Three-time NBA Champion and four-time league MVP LeBron James has been vocal about social and political issues. This has been to the chagrin of some. Recently, a Fox News reporter responded to this outspokenness recommending that James should “shut up and dribble” and “This is what happens when you attempt to leave school a year early to join the NBA.” James response to the criticism was “I will not shut up and dribble, I get to sit up here and talk about what is really important and how I can help change kids. It lets me know that everything I have been saying is correct for her to have that type of reaction.”
Sticks and stones may break my bones but words will never hurt me. No matter how many times we said it, it didn’t change the truth. Words hurt. They really hurt. They have the ability to inflict lasting harm because they don’t cut the skin, they scarify the soul. They can create a trauma that drives people into destructive cycles of addiction and depression.
As a writer I have had to come face to face with criticism because to be sharp in writing, I must be exposed to criticism’s whetstone. I value encouragement that I receive from people and I have also learned to take criticism. I choose to view it as feedback. By ignoring criticism, I sentence myself to stagnation instead of progression. The very idea of sharpening something requires friction. Criticism is that friction.
Criticism can be either constructive or destructive. I have come to learn that it can also be renovative. Using the picture of a building we can construct, destroy or renovate one. When a building is renovated it is not completely done away with but rather it is restored to an improved state. Criticism can make you better than you are now. It takes someone with insight and experience to see good where there is bad. To walk into a building that is run down and smelly and yet see potential and beauty is truly special. Being able to pick what is profitable when criticized is difficult but possible and ultimately rewarding.
Often, we are quick to shred every criticism we hear. But if we can gain a vantage point over our feelings in the moment of criticism, we might discover that the trash is actually a treasure for use now or later to erect something meaningful.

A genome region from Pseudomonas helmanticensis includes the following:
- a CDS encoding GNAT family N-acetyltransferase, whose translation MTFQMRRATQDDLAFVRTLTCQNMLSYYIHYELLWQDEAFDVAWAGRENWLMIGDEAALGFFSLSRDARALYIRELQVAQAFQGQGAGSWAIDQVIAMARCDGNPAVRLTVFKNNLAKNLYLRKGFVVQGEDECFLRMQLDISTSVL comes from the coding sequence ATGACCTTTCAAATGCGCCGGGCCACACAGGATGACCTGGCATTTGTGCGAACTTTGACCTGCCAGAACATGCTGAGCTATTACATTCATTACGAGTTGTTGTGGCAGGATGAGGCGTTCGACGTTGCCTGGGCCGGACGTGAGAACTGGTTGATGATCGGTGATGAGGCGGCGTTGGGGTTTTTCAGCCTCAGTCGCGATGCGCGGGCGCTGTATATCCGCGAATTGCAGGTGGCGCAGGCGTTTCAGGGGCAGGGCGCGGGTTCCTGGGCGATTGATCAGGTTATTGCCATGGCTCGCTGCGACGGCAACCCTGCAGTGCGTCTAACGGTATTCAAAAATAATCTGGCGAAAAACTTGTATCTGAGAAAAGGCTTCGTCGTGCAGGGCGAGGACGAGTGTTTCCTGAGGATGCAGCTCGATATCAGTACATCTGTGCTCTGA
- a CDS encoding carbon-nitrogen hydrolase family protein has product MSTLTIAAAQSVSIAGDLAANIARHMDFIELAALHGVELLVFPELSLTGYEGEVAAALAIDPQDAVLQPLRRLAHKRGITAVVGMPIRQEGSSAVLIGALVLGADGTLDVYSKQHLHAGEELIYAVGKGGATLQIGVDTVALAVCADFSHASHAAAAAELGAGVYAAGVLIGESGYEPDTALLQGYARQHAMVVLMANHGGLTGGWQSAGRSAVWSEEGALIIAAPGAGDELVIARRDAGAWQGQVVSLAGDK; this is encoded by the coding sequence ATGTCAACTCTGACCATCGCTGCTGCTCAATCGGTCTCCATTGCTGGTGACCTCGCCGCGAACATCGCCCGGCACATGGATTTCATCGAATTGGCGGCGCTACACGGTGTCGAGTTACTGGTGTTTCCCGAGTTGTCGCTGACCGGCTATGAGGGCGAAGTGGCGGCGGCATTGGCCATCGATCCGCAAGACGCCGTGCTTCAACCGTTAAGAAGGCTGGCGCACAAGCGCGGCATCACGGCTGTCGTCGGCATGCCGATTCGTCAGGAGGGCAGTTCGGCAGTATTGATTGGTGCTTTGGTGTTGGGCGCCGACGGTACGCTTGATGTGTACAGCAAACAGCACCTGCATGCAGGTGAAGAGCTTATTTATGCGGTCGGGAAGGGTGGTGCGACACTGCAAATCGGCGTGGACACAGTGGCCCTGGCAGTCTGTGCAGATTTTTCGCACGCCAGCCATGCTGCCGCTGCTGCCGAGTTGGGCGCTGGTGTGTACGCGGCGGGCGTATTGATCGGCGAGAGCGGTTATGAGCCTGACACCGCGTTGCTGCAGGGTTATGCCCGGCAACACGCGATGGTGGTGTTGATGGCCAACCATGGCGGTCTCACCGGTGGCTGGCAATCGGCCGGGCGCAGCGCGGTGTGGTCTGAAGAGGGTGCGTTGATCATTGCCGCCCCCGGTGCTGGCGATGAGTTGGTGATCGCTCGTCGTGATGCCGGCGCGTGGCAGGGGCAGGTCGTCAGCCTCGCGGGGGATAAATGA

We will all get criticized at one point or another. Acknowledging this is a vital stage in developing a renovative eye. It is hard to accept criticism because we normally view it as an attack and naturally respond with aggression. Criticism can throw us off kilter. It can make us unsure of what we were once sure of. It can become a confidence killer if we permit it.
There is a story told of a man who heard that his people were in dire straits. The walls to the city had been burned with fire. Walls were a symbol of security and strength. He came back to his home town and rallied the people who were oppressed and tormented. Him and the people who didn’t appear to have anything going for them bought into the renovation plan for the walls of their city and begun to rebuild. They built back the walls using the stones that were under the rubble from the fire. In an astonishing fifty two days, they had completed the milestone of rebuilding the wall. Their journey was not without criticism. “What are these weak people doing? Will they finish this? Will they restore the stones out of the heaps of rubbish which are burned? Even a fox can break down their stone wall!” their enemies lambasted them. But the story continues to say that they built the wall because the people had a mind to work. We can define the mind to work as a posture that is set upright by purpose, rooted firmly in commitment, exemplified by the willingness to act, and undaunted by the unknown. The criticism was harsh and degrading but it didn’t damage their resolve. Criticism was a sign they were doing something profitable. Don’t expect the red carpet treatment like the award shows because you a doing something right. Sometimes doing the right thing goes against the grain and attracts the criticism that we are so desperate to avoid.
What happens in your mind and heart when you are criticized? Do you have the wherewithal to take the heat and continue to move forward or do you melt because of it? Authenticity of your purpose must be tested by the fire of criticism to refine it, prove it, and reveal its true value.
Keep on Keeping on!